Does Redford have a favorite from among his father’s movies? "I think Quiz Show is probably the most powerful one for me. I think the ethical questions that movie explores are so complete and thorough and so well done. I think that stands out to me as a film that I often think back on." Quiz Show, Redford says, exemplifies the kind of moral and ethical questions that he wants to explore in his own films. "Asking questions about life is something I’m always going to be trying to do in my work, about what is it all about, really."
Spin isn’t the only project Redford has worked on set in the American southwest. He’s also adapted a pair of Tony Hillerman mystery novels for PBS’s Mystery! — a project he enjoys in part because of the novels’ Navajo milieu. "I love the PBS series that they do with the Tony Hillerman novels, because PBS is committed bringing the native American — well, I guess it’s now Indian, we’re back to Indian now, because it’s evolved — there’s a museum of the American Indian in Washington, DC. When I started talking about Tony Hillerman and PBS movies, it was native American, but it’s gone back to American Indian.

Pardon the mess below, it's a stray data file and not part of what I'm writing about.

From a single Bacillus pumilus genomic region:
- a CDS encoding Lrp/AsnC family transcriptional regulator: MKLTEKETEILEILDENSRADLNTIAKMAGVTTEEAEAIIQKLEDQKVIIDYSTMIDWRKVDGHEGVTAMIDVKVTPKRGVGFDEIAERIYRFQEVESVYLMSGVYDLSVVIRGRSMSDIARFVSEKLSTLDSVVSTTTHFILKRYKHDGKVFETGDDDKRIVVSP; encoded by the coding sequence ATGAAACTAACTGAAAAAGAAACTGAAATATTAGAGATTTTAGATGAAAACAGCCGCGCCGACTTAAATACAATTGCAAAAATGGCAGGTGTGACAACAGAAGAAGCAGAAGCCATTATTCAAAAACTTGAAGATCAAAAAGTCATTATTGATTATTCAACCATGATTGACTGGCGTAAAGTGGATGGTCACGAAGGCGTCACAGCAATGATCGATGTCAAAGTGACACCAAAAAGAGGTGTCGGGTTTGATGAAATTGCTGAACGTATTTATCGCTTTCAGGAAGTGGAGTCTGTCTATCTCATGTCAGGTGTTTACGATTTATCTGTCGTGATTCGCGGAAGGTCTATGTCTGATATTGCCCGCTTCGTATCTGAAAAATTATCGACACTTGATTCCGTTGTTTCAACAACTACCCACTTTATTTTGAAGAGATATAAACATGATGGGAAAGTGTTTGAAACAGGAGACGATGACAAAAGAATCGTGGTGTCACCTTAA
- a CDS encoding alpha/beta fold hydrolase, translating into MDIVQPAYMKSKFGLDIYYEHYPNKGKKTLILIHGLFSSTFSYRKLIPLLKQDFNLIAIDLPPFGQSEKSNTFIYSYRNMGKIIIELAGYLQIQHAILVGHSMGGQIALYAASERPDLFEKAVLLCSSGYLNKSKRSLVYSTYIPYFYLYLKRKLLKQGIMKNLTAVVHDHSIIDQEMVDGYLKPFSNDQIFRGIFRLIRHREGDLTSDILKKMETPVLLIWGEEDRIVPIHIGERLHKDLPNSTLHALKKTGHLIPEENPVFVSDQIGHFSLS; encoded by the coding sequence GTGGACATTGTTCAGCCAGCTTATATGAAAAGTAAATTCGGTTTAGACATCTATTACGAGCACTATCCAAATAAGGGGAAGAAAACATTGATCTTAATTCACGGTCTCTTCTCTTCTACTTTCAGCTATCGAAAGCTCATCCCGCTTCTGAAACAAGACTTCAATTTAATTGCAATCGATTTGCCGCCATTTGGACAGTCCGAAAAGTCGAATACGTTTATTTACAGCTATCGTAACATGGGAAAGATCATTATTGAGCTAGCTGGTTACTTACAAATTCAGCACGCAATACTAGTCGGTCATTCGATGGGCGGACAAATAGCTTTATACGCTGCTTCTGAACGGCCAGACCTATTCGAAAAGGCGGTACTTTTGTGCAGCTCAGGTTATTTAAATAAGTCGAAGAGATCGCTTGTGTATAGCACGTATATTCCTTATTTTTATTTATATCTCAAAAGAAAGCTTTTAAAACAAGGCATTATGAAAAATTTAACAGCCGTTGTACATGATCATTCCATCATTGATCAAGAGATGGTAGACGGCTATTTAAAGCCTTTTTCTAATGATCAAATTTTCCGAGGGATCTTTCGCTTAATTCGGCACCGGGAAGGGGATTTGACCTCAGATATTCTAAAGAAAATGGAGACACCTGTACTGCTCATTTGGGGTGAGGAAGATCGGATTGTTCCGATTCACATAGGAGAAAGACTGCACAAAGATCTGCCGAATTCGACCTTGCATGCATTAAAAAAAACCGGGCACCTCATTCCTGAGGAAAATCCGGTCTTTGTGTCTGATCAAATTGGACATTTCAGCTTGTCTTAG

"We’re helping American Indians bringing their voices to film and television. It’s a very cool thing, it’s a great opportunity. I’m far from American Indian, but with my love for their southwest and my respect for their culture, I consider it a privilege to be involved in these projects."
What, if anything, has Redford learned making his first film? "I had heard how large a role marketing and distribution strategy plays once you’re done with a film, I’d heard about it, but I think going through it for me to really appreciate and understand making an independent film the actual making of the film is only half the process. There’s mind-numbing amount of strategizing, Making the movie is about a lot more things than making the movie.
"I guess it’s a long way of saying I don’t really have any
plans of being a producer."
Copyright © 2000– Steven D. Greydanus. All rights reserved.